Trans Mountain pipeline expansion: B.C. government ignoring legal and scientific process

Tuesday, April 10, 2018

Global investor confidence in British Columbia hangs in the balance as Kinder Morgan suspends project

As an organization representing our province’s consulting engineers, the Association of Consulting Engineering Companies British Columbia (ACEC-BC) today expressed its disappointment with the circumstances that have led to the announcement from Kinder Morgan to suspend all non-essential spending on the federally-approved Trans Mountain Expansion Project. ACEC-BC calls on the B.C. government to end all actions intended to delay the project to restore investor confidence in the province.

The Trans Mountain Expansion Project received Federal Government approval in November of 2016 after a rigorous and thorough 29-month regulatory process that resulted in Kinder Morgan meeting 157 environmental and legal conditions during the construction and operation of the pipeline. The project has gone through extensive public hearings and has filed voluminous reports on every aspect of the project, meeting all National Energy Board requirements.

This scientifically-vetted and legal process is being threatened by the B.C. provincial and Burnaby city governments, who, once the project received federal approval, were required by law to process permits properly. They have instead engaged in activities designed to deliberately terminate the project, not only to this project’s detriment, but potentially impacting future projects in this province.

“If investors cannot rely on a process that spells out what specific steps need to be taken for a project to proceed, especially for major projects that can take years to review and involve billions of dollars, why would they even consider future investment in British Columbia?” said Keith Sashaw, President and CEO, ACEC-BC. “While the announcement from Kinder Morgan is upsetting and frustrating, it is not surprising, as the decision is a logical outcome of the uncertainty created by the political posturing currently taking place in B.C.”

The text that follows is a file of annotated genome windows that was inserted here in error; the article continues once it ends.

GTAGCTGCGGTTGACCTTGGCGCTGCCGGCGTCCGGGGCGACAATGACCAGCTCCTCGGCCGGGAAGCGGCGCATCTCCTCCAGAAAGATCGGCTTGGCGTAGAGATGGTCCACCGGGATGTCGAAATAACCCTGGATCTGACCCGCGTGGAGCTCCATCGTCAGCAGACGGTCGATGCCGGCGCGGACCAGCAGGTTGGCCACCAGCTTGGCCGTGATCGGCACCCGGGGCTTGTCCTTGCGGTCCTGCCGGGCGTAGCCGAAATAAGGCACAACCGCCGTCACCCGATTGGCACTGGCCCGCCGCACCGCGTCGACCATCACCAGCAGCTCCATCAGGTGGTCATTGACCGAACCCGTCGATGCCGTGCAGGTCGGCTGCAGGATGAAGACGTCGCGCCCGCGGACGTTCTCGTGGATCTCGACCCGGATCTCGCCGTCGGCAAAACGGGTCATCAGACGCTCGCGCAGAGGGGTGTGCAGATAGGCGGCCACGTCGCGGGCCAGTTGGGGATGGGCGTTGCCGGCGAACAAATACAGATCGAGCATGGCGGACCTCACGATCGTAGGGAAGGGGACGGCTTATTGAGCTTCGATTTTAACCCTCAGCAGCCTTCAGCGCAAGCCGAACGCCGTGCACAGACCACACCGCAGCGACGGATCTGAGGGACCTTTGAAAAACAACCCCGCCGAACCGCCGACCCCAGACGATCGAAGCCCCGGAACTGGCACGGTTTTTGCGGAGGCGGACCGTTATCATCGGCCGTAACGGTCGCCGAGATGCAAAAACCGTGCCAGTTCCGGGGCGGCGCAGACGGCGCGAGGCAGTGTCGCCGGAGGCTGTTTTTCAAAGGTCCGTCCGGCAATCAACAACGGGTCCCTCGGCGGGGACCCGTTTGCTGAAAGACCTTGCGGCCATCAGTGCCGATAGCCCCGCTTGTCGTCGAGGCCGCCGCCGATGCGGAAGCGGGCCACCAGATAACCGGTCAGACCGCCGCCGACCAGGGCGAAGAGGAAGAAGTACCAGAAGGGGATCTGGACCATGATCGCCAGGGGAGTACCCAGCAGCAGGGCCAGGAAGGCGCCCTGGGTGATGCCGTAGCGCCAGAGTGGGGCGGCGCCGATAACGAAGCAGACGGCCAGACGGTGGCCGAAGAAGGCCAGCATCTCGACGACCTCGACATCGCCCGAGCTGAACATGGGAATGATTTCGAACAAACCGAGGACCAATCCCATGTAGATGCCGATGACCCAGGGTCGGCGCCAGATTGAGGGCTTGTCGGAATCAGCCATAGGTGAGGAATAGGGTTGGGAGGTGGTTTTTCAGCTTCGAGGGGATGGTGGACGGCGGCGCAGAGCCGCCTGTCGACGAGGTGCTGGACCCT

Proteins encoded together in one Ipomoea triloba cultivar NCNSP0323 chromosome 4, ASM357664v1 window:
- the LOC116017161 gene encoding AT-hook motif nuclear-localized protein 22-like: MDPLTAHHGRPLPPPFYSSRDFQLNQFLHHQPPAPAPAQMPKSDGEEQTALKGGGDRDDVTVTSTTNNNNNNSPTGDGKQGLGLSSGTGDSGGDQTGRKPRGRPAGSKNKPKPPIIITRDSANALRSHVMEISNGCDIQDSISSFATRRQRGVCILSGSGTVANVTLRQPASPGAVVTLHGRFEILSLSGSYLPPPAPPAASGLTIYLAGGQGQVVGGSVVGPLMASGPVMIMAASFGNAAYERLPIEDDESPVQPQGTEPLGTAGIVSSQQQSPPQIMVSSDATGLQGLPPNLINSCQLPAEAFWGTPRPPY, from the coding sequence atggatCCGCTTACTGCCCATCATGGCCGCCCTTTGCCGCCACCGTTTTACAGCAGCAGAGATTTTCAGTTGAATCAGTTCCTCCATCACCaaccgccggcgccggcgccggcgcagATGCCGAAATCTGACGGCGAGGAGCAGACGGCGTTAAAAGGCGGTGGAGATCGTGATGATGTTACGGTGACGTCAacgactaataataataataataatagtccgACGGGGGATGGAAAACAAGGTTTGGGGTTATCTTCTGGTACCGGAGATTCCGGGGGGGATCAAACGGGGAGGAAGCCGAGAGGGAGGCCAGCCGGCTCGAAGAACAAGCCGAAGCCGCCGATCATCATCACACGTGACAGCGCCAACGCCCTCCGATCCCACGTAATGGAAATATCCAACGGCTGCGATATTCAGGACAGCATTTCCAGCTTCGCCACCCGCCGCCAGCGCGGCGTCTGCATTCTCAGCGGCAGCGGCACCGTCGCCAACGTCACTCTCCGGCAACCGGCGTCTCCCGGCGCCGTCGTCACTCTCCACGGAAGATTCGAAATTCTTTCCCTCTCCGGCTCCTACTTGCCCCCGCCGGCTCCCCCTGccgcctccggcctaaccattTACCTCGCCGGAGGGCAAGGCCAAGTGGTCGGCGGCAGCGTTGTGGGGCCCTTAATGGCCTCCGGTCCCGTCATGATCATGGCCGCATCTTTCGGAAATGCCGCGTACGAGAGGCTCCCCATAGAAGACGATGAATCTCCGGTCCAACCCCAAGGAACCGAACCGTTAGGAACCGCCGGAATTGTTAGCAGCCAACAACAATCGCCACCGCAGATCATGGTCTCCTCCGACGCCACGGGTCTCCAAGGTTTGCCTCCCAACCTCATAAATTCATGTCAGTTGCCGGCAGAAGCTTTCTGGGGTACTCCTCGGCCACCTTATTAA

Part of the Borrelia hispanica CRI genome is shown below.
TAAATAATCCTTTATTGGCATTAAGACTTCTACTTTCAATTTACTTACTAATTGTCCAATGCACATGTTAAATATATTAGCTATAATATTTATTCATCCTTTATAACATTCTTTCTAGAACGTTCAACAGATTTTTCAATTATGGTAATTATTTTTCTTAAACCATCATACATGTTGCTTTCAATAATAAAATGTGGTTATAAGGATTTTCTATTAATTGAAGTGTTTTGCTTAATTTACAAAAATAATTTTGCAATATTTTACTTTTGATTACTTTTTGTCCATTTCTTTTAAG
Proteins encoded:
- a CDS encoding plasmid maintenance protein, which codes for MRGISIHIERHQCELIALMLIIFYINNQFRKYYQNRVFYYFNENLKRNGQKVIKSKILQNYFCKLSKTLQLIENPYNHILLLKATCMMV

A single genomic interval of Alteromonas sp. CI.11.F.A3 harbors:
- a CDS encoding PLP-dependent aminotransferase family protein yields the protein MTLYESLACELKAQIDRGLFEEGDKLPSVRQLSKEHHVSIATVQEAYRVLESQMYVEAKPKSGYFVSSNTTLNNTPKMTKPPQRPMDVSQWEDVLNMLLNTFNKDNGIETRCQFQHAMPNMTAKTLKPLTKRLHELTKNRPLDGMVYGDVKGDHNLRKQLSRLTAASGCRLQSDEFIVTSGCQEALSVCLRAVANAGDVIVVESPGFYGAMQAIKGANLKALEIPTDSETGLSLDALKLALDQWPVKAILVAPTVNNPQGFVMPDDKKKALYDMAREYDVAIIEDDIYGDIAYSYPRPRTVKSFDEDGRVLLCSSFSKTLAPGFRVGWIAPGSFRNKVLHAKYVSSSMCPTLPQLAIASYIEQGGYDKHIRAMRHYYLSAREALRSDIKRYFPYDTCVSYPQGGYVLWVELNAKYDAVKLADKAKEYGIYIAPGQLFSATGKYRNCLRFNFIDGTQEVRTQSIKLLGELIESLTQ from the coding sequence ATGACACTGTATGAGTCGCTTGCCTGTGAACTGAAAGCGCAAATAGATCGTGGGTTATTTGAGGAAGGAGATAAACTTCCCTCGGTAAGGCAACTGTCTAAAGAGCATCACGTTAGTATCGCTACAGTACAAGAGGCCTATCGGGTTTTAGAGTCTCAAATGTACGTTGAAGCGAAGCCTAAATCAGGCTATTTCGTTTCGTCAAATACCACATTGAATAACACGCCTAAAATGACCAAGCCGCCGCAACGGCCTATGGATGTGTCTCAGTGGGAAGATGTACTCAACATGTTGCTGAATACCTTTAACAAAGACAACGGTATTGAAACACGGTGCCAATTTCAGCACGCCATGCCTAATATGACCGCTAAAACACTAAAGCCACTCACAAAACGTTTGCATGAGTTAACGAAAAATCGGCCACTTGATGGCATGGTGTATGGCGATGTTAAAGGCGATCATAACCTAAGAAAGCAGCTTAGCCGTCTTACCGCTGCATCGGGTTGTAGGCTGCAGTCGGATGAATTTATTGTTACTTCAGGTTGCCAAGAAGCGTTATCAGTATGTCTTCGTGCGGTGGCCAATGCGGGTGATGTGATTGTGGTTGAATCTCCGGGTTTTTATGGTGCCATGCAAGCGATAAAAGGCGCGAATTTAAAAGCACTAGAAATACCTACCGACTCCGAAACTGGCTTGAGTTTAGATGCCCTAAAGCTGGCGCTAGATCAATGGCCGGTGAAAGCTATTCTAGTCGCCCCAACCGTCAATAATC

“What is particularly concerning about this situation is not just the potential economic impacts from eroding investor confidence in British Columbia, but the real and immediate economic pain that our industries will feel if other governments undertake retaliatory action,” said Sashaw. “It’s a double-edged sword, and it’s dangling directly over the heads of families in British Columbia and beyond whose livelihoods depend upon jobs in the engineering, construction and energy sectors.”

ACEC-BC joins the Greater Vancouver Board of Trade, the Independent Contractors and Businesses Association, and the BC Business Council in a call for:

  • The B.C. government to immediately stand down on the current Spill Response Review process that will delay and/or endanger the Trans Mountain Expansion Project and, to the extent new and legitimate issues remain in this area, work jointly with other levels of government to collaboratively address them.
  • The B.C. government to withdraw from the City of Burnaby’s appeal to the Supreme Court of Canada on the matter of issuance of municipal permits for a federally-approved project.
  • The Prime Minister to convene an in-person meeting with the Premiers of British Columbia and Alberta as soon as possible, and secure their cooperation to address the issues facing the Trans Mountain Expansion Project and, failing quick agreement, to seek final resolution by way of exercising the federal government’s legitimate authority in this matter.

For more information, please contact:

-30-

About the Association of Consulting Engineering Companies, British Columbia (ACEC-BC)

ACEC-BC is British Columbia's provincial association of engineering consulting firms.  ACEC-BC represents 85 of BC's consulting engineering companies that provide engineering and other technology-based intellectual services to the public and private sectors, and are integral contributors to major projects in British Columbia. ACEC-BC firms employ more than 9,000 people in British Columbia comprised of a workforce of engineers, geoscientists, technicians, technologists and other support staff.

View All News